Saturday, 18 July 2009

Poets Have It Easy...Part 2

So there I was, presented with this chapter I'd already proofed some time ago - years in fact, as the book on 'The Fold' was first put together by a couple of academics at Warwick, who then looked for some time for a publisher, found one in Palgrave Macmillan, then the department (as they so often do) changed, staff changed, the brief and direction changed, the people in question left Warwick, took a while finding another couple of editors willing to take the book on...and finally the new editors had secured the task, and got back to the original contributors of the book. One of whom was our independent scholar. 
   This time the chapter arrived with corrections and editor's suggestions in notes...some in Dutch. Yes, that's right, whatever word processing programme the editor was using on the Continent, it had peppered the first couple of pages in little boxes - of Dutch. I gazed at it, utterly perplexed...until, I reasoned, anything in boxes like that must surely have standardized meanings which I might be able to work out from the context...? And after a few days, it dawned on me! yes, they referred to stuff like paragraph indentures and the like. I edited it into the required format as best I could. The fifteen or so changes which I had to either change or highlight for the author to change were a task that wasn't the pleasantest or easiest in the world. The changes the author had to make (being dyslexic) were no joke either. Never mind quotes, paraphasings were to be issued with page numbers. Much flicking through editions so battered and read and loved that both covers and date had fallen off long ago...And I sent it off again. Many e-mails from the editor and back from the author about which editions were being used so that he could find seemingly every page and reference match up, later...(and hair tearing on the part of our beleaguered author) everything was finally given the thumbs up. The editor wrote saying that the book should be with our author sometime this year...And then the request came for the contributor's bio. I wrote one, putting the best way I could that the author was an 'independent scholar'...and have heard nothing since. Will I or the independent scholar see this much sweated over chapter appear between the covers of a book at last??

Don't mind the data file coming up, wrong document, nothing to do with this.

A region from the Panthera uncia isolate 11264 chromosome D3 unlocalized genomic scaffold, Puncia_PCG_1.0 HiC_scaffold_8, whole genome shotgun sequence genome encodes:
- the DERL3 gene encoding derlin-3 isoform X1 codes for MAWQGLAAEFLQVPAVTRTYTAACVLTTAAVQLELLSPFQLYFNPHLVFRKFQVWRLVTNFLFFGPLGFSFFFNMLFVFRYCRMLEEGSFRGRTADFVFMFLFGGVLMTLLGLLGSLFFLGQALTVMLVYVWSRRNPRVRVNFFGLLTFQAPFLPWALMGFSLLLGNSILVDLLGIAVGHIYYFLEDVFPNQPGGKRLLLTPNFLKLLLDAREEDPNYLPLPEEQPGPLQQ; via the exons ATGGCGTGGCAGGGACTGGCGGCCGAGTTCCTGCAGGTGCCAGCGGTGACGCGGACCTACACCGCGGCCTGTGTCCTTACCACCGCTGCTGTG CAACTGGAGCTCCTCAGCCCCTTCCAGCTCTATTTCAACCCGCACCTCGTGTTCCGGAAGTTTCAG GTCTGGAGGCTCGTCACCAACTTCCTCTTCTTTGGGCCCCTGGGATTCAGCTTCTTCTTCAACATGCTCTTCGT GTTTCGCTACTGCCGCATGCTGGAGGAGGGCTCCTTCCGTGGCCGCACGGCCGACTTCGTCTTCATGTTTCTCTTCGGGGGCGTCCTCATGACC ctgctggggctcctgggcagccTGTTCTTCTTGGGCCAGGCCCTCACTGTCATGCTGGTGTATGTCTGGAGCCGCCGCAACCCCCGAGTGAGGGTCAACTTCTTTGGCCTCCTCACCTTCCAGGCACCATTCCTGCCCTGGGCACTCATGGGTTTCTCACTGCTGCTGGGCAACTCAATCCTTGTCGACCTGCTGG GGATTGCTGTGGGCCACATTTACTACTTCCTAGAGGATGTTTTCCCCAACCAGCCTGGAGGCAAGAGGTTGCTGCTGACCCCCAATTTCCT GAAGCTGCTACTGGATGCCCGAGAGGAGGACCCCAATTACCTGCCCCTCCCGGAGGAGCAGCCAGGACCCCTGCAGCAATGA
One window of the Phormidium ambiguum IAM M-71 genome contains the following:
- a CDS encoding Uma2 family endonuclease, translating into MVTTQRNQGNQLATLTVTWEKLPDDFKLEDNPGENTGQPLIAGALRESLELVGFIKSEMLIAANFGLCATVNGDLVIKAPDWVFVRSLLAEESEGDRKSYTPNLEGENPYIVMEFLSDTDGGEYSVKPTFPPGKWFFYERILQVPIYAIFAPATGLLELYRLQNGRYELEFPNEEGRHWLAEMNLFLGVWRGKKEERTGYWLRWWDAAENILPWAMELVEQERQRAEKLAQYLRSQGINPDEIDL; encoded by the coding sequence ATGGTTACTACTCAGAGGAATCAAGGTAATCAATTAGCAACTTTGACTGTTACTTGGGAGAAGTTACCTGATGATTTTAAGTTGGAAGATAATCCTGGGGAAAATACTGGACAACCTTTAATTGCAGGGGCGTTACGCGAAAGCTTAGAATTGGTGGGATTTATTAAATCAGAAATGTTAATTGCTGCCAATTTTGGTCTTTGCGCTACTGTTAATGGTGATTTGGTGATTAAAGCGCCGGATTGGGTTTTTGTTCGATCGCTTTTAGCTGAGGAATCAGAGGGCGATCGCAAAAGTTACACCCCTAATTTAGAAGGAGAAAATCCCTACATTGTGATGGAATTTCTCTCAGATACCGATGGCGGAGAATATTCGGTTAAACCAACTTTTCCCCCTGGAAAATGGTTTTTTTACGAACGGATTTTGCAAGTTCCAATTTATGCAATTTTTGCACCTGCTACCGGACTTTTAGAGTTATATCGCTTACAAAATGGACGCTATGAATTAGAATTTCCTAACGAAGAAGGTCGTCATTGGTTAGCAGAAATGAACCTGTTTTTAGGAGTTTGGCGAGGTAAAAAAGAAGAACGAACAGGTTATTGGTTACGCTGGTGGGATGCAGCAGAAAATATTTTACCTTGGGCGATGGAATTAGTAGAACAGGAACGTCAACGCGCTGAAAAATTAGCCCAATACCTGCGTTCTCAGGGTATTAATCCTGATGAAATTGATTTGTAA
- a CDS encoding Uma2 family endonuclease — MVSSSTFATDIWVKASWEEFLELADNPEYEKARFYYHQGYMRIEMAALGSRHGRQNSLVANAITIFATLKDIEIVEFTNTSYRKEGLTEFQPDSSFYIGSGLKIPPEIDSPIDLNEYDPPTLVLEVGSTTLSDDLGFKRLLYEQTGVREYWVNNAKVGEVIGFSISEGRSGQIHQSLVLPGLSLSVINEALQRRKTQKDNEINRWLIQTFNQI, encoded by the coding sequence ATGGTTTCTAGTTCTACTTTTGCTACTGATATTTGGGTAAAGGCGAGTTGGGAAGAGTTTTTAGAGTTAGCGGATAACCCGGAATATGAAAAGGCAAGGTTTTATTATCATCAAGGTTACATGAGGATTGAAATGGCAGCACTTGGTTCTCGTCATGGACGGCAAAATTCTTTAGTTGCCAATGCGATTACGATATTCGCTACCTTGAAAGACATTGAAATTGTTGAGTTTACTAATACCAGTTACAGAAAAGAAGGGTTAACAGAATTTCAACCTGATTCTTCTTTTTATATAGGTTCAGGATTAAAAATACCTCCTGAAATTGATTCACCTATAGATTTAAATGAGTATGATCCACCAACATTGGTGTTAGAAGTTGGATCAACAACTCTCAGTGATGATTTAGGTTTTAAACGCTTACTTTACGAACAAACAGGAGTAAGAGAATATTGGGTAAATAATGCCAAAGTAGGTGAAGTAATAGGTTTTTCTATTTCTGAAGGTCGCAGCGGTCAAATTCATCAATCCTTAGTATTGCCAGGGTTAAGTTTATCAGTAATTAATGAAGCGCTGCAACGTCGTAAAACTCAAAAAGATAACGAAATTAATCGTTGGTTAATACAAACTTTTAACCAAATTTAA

I'm still waiting...

   So, for all the poets and novelists and short story writers that think the waiting and the rejections are just too much from time to time - pity the poor independent scholar. They work harder, write longer books (on the Collective website a single article in the Philosophy section can be up to 60,000 words - there are well over a quarter of a million words of philosophy on it and that was as of months ago), read harder to read or understand books to hone their craft, can be as good as you please, and without an 'official institutional affiliation' can still get work rejected up to the wire...And even paid heads of department who only sell books in the hundreds, and are expected to do a lot of their own promotion, do it for no money just the kudos...Feeling less hard done by now?  

Poets Have it Easy...Part 1